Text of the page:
A Beautiful Day In The Neighborhood, 2019
Directed by Marielle Heller
Starring Tom Hanks, Matthew Rhys, Chris Cooper, Susan Kelechi Watson, Enrico Colantoni, Maryann Plunkett, Tammy Blanchard, Wendy Makkena, Sakina Jaffrey, Carmen Cusack, Noah Harpster, and Maddie Corman
Based on the true story of a real-life friendship between Fred Rogers and journalist Tom Junod.
Reviews are not necessary to know that A Beautiful Day In The Neighborhood, a movie where Tom Hanks embodies Fred Rogers under the direction of the supremely talented and underappreciated Marielle Heller (the overlooked diamond The Diary of a Teenage Girl and last year’s Oscar-nominated Can You Ever Forgive Me?) is worth anyone’s time, including the hopelessly cynical. Although I will continue for those of you that assume there can’t possibly be anything substantial to take away from a touching and celebratory look of a man that some might view as lame, due to the very inviting and gentle behavior that to this day still inspires human beings to occasionally offer a helping hand or enact a simple nice gesture that makes someone’s day.
Regarded as one of the most compassionate and kindest people within the sometimes seedy world of Hollywood, Tom Hanks is simply the only choice for the role. Coming off of last year’s documentary Won’t You Be My Neighbor? (that was miraculously robbed of an Oscar), it’s a daring move to put this into production and release it the year after. Initially, it felt completely unnecessary and pointless getting this to attempt comparing to something so recent that will likely stand the test of time as not only one of the best documentaries of the decade but the definitive study of Mr. Rogers’s legacy and persona.
A Beautiful Day In The Neighborhood eradicates those concerns immediately, starting off with Tom Hanks covering the theme song while set up prepared to do an episode of the show. His voice is soothing and his presence is as warm as a cozy blanket, easing us into this fresh spin on the standard biopic. Mr. Rogers (there’s really no point mentioning Tom Hanks anymore considering he blends into the role like a chameleon) begins showing viewers a series of pictures with each one behind ta flap on a wooden board. The first few are some recognizable faces from the show, and then we get a photograph of a man with a bloody nose; someone filled with anger unable to let go to the past and incapable of opening up emotionally
Matthew Rhys is Lloyd Vogel, an argumentative article writer that doesn’t have much of anything nice to say about anyone, which makes him all the more surprised and confused that he is the only one Fred Rogers is interested in meeting for a profile (the character and story are based on real-life journalist Tom Junod). To us, it’s the opposite of a surprise; Fred Rogers sees it as an opportunity to course-correct another soul on a kinder life path. Naturally, it’s not going to be easy as Lloyd is having difficulties forgive his father Jerry (Chris Cooper) for a dysfunctional childhood and, in his mind, leaving him broken. Lloyd has trouble listening to his wife Andrea (Susan Kelechi Watson) and being there for his own family, soon getting into a fistfight with his dad at a sister’s wedding (he also repeatedly mocks the sister for having multiple failed marriages).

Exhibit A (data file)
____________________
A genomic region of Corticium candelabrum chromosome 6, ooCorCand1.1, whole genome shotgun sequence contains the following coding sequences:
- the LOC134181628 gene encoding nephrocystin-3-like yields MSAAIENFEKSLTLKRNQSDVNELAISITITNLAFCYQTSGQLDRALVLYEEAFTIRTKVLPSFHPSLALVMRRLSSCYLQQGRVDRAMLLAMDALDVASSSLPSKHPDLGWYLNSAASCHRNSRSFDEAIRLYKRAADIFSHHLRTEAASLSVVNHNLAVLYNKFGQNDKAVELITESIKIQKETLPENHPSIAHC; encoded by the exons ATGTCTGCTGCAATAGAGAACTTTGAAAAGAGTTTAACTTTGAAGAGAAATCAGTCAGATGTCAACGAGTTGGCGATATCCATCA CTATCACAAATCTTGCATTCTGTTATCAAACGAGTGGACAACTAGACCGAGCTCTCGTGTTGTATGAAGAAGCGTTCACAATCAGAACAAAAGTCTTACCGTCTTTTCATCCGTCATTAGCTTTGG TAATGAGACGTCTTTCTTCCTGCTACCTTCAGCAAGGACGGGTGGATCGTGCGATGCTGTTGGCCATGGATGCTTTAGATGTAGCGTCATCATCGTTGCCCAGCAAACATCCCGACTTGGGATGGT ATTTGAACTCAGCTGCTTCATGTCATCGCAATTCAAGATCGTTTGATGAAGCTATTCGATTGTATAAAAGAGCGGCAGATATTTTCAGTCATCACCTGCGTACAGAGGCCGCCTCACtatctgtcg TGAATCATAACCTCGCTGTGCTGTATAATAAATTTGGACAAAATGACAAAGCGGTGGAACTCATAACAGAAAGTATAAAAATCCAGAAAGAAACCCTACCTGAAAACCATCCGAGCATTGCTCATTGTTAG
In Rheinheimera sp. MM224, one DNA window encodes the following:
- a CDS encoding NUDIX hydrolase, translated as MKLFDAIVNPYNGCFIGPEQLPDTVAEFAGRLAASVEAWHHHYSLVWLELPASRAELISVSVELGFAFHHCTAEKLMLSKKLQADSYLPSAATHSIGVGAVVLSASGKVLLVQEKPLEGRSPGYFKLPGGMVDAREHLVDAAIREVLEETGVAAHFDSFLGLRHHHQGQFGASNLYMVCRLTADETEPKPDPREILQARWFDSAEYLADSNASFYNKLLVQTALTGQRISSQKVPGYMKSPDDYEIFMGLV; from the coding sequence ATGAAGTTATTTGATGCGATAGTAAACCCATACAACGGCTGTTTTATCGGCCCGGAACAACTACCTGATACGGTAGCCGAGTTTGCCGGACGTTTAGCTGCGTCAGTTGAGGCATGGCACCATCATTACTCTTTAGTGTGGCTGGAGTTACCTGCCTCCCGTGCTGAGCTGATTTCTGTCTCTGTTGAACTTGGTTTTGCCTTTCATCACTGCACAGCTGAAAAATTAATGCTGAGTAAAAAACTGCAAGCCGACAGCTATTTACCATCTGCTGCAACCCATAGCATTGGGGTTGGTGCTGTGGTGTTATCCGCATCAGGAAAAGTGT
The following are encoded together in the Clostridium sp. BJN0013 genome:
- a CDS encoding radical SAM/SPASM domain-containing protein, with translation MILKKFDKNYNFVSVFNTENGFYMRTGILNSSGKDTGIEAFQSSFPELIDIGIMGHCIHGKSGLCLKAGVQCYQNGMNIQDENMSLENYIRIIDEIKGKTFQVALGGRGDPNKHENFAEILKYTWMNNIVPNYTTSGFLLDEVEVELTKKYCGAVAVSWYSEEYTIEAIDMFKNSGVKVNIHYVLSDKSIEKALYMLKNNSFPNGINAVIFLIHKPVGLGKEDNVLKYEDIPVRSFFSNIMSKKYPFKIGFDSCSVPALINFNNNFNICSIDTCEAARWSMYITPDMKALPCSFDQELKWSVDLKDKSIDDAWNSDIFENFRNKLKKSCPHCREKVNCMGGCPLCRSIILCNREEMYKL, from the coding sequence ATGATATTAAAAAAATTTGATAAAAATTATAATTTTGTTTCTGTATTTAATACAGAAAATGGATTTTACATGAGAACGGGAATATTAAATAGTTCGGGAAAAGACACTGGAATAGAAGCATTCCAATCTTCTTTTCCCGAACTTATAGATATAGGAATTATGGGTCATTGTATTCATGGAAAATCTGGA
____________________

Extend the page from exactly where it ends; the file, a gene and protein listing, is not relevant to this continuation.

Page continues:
As one could probably expect, Lloyd isn’t too enthusiastic about his assignment to profile Fred Rogers (which is also not his normal line of work as a journalist), someone he perceives to be a hokey child’s entertainer that is not worth spending any time interviewing. Much like we are taken away by the kindness Mr. Rogers exhibits to every soul around him on-set, the brief experience does something to Lloyd who comes to see the TV show host as complex. However, this is not just an actor’s showcase where Mr. Rogers disarms everyone in the room with his own blunt instrument called kindness, flipping the conversation into poignant questions aimed directly at Lloyd, but also an exercise that sees Marielle Heller tapping into fantasy. There’s a scenario that catches Lloyd off-guard causing him to faint, dreaming about being on an exaggerated version of the show, serving as the perfect balance to emotionally hefty exchanges such as the all-powerful minute of silence. Equally satisfying is the whimsical score from Nate Heller (obviously, a regular collaborator) and recognizable musical cues from the show itself.
Having first risen in popularity due to his ability to convey deep and sometimes dark material to children in a productive and educational manner, it only makes sense that A Beautiful Day In The Neighborhood gives Mr. Rogers the task of getting through to a different kind of child in Lloyd’s antics. For as many dialogue exchanges as there are about Lloyd’s personal life, there are just as many glimpses into fascinating details about Fred Rogers behind the scenes (such as dealing with a temper of his own or discussing what it’s like to be a child of his). There is still quite a bit left to explore regarding Lloyd’s mental state and problems, but it’s forgivable considering that’s not necessarily the approach a movie about Mr. Rogers should take anyway. Above all else, it’s a tearjerker illustrating how much every second of life matters; it should be spent rebuilding frail connections, not further damaging them.
Flickering Myth Rating – Film: ★ ★ ★ ★ / Movie: ★ ★ ★ ★
Robert Kojder is a member of the Chicago Film Critics Association and the Flickering Myth Reviews Editor. Check here for new reviews, friend me on Facebook, follow my Twitter or Letterboxd, check out my personal non-Flickering Myth affiliated Patreon, or email me at MetalGearSolid719@gmail.com